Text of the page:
For assessing the production of GFP in pitchers, engineered and wild-type TMV were co-inoculated to leaves connected to a mature pitcher for which the digestive fluid was replaced by a phosphate buffer at pH 7.4 prior to the inoculation. We collected the secretion 5 and 14 dpi and measured the pH, confirming this way its stability. The secretions were pooled, concentrated by tangential filtration and precipitated with acetone. The protein pellets were analyzed by western-blot using an anti-GFP serum (Figure 8). Whereas no GFP could be detected 5 dpi, a 27 kDa protein was produced 14 dpi. This analysis confirmed that GFP can be efficiently produced at the same time than the digestive protein pool. It also showed that the alkalization of secretions can, at least, limit or slow down degradation of the recombinant protein. Indeed, several low size bands can be observed, constituting potentially an evidence of partial degradation by digestive enzymes.


Figure 8. Western-blot analyses of secretions from one N. alata plant inoculated with agroinfiltrated N. benthamiana with empty vector (1 and 4) and from two N. alata plants inoculated with N. benthamiana extract infected by TMV and agroinfiltrated by TMV-ΔCP-gfp (2, 3, 5, and 6) at 5 days (2 and 3) and 14 days (5 and 6) post inoculation (St, GFP standard).

Quantification of recombinant GFP protein production by Nepenthes model

An ELISA quantification test was established by using commercial GFP as a standard. This quantitative assay showed that four pitchers attached to four leaves inoculated independently by recombinant TMV can produce 48.2 ± 1.4 ng of GFP in 14 days, namely 11.95 ± 0.45 ng of GFP/pitcher. The GFP was measured at an initial concentration of 0.595 ± 0.025 ng of GFP/ml secretions which represents on average 0.5% of TSP from the secretions.


Producing recombinant proteins for pharmaceutic purposes by plant platforms is an attractive prospect for many well-documented reasons. Plants can be easily cultivated at affordable cost at a large scale. Plants are also interesting because of their ability to correctly fold, assemble and process complex proteins. So far, no contamination by mammalian viruses or pathogens has been reported and using plants also avoid any ethical issues in comparison to transgenic animals.

Since the first reports dedicated to the construction of transgenic tobacco in the 1980s, plants have been largely used for the production of proteins for research purposes (Vyacheslavova et al., 2012) and were considered for the production of pharmaceuticals at the industry level. During these few decades, scientists demonstrated that plants could produce adequate quantities of functional human proteins. The comprehension of the gene silencing processes and the use of plant virus-based vectors opened some new tracks in the years 2000 (Pumplin and Voinnet, 2013). With these methods mostly based on agroinfiltration, large amounts of recombinant of proteins can be realized within a few days increasing the interest of plant systems in this field. Nowadays, both stable and transient systems are used for the production of such proteins (Paul and Ma, 2011; Sheshukova et al., 2016).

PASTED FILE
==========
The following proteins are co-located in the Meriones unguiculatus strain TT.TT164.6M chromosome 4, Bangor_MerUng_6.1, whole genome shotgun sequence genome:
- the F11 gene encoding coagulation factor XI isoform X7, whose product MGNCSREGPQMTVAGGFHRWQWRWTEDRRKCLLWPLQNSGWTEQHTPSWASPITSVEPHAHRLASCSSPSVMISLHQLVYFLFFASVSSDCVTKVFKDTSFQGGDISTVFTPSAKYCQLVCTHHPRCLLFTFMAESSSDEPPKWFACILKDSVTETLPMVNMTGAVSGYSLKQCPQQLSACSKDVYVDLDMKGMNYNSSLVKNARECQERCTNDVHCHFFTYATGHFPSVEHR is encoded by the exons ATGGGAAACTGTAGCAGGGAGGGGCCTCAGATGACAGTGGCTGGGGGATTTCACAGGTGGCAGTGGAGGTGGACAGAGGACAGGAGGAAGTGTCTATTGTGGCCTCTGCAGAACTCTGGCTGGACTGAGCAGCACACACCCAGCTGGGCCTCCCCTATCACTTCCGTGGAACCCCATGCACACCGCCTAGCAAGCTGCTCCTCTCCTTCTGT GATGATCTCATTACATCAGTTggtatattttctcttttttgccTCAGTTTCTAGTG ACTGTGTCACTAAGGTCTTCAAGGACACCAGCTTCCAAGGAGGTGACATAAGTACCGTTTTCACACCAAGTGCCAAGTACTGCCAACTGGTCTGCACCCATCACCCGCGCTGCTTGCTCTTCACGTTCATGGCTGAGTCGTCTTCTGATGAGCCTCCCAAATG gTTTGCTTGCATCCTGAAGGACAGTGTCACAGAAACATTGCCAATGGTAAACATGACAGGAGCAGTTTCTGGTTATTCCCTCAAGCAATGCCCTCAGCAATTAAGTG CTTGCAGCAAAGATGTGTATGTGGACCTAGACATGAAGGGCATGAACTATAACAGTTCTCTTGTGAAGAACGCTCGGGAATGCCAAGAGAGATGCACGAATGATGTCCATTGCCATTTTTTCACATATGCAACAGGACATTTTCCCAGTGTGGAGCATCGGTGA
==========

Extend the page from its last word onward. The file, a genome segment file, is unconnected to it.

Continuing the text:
To access to any pharmaceutical market, proteins need to be purified with contaminants removed to acceptable levels. The downstream processing starts with the harvesting of plant biomass followed by a tissue disruption (Menkhaus et al., 2004; Wilken and Nikolov, 2012; Buyel and Fischer, 2014). The subsequent extraction step aims to release the recombinant protein from the plant material into an aqueous buffer. The main problem for plant material is the presence of coproducts such as endogenous cell proteins, intrinsic plant fibers, oils, polyphenols, chlorophylls or organic acids. Furthermore, plant solids are generally in higher concentration, wider in size range, and denser than conventional cell culture debris. Some of these contaminants can be removed through clarification using centrifugation and/or filtration (Buyel et al., 2015). These preliminary extraction and clarification steps are quite costly in comparison to the direct purification used for microbial and mammalian cell systems (Buyel et al., 2015) and represent one of the most important drawbacks of the plant expression system.

To overcome this problem, scientist have focused on plant secreted based-systems that have been described in literature. In the case of rhizosecretion or cell cultures, the proteins can be released in the culture medium. Some of these systems have been described for several proteins and were used at the industrial scale (Tekoah et al., 2015). The carnivorous plant-based system described in this report can be considered as a secretion based-system. Drosera have large leaves recovered by glandular hairs and the bottom of the Nepenthes pitchers is recovered by a network of multicellular glands [between 3.72 glands/mm2 and 8.87 glands/mm2 in N. alata (Wang et al., 2009)]. In this work, we demonstrated that, thanks of these specialized organs, recombinant protein follows the same way as native proteins, and are excreted outside plant tissues. Recombinant proteins can be secreted and easily recovered by washes of Drosera tentacles or by emptying Nepenthes pitchers. The heterologous proteins are however mixed with 20–30 endogenous proteins, antimicrobial compounds, mineral nutrients and a polysaccharidic macromolecule (reviewed by Miguel et al., 2018).